Day-Z Daze-LITTLE TRAMP CD-R (Ratcage)

Crowley burned this thing for me complete w/cover graphics, and if you think that the lady on the front sure looks sweet and would make the perfect date, THINK AGAIN!!!! Yeah she's kinda cute, but on further examination (and upon hearing the baritone voice) you'll come to the realization that """she""" may really be a """"""""""HE""""""""""! But then again I think you hafta be a little cautious when you're approaching the Ratcage label roster anyhoo, so just don't go around throwing caution to the wind because you just don't know who you'll pick up at the next label board meeting. Day-Z plays the ukelele, and on this all-cover mini-disque (only 24-some mins. here!) the lad performs tuneage by everything from the Bad Brains to Jimi H. and even the Purps and Ramones (in the same song), and even if you think that ukelele rock is strictly for sissies (I don't, being a big fan of Brian Sands' overdubbed ukelele ballad "White Chocolate" on his REHEATED CHOCOLATE TANGOES mini-album from 1979!) I gotta tell ya that these tracks're just as New York (talkin' all those things you wanted to run away to the burgh for back inna seventies) as hanging out at Max's and comparing makeup techniques! There's even an appearance from Sonic Uke, who some of you might remember as Ted Gottfried from the late/lamented SEE HEAR fanzine shoppe and yeah, I'm sure a lotta you self-publishers must've hated him when he hadda declare bankruptcy, but at least he sent all the unsold mags o' mine back w/o question and I gotta SALUTE him for keeping up the Herculean task for so long! I sure miss yer store Ted...since you went outta biz it's been harder and harder to move my rag than ever...between that and all the back-stabbing that has gone on over the past two years, that is!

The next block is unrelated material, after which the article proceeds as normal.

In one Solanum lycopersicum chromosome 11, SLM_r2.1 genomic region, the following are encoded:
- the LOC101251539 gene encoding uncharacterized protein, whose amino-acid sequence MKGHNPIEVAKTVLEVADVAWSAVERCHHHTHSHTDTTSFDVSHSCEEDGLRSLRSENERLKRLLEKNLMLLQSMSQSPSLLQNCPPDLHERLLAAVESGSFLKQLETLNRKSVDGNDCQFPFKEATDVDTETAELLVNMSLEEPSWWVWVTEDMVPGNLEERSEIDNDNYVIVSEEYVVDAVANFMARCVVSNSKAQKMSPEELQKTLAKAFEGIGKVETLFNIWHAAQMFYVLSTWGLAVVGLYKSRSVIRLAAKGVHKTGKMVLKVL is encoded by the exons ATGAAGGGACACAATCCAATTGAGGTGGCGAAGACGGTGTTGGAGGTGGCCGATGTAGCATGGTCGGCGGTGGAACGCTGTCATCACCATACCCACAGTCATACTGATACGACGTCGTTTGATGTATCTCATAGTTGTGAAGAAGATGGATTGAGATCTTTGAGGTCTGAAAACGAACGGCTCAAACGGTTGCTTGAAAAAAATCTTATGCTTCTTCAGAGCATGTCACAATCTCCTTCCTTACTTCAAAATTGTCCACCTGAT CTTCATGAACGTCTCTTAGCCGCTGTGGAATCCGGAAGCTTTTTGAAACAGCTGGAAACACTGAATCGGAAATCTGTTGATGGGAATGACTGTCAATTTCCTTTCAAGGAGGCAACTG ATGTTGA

Dead Fingers Talk-STORM THE REALITY STUDIOS...PLUS CD (Sanctuary)

Good cover, well-placed seventies-rock Burroughs-ref, late-seventies decadence, early-seventies Stones (filtered through early-Velvets) grrrffff...all the things you'd think I'd drool over in a band and album, right? And STORM THE REALITY STUDIOS does "make it" on the boss Stones riff-energy and interesting deca-lyrics alone, though if I didn't admit that I just snoozed out as the thing progressed I'd be a regular Fibber Fox. As it stands...good in doses though hardly engaging, gonad-grabbing or just plain high-enough energy for me to give this more than the occasional referential spin.

The Deviants-"Taste The Blue"/"You've Got To Hold On"/"Let's Loot The Supermarket" CD-R (Captain Trip, Japan)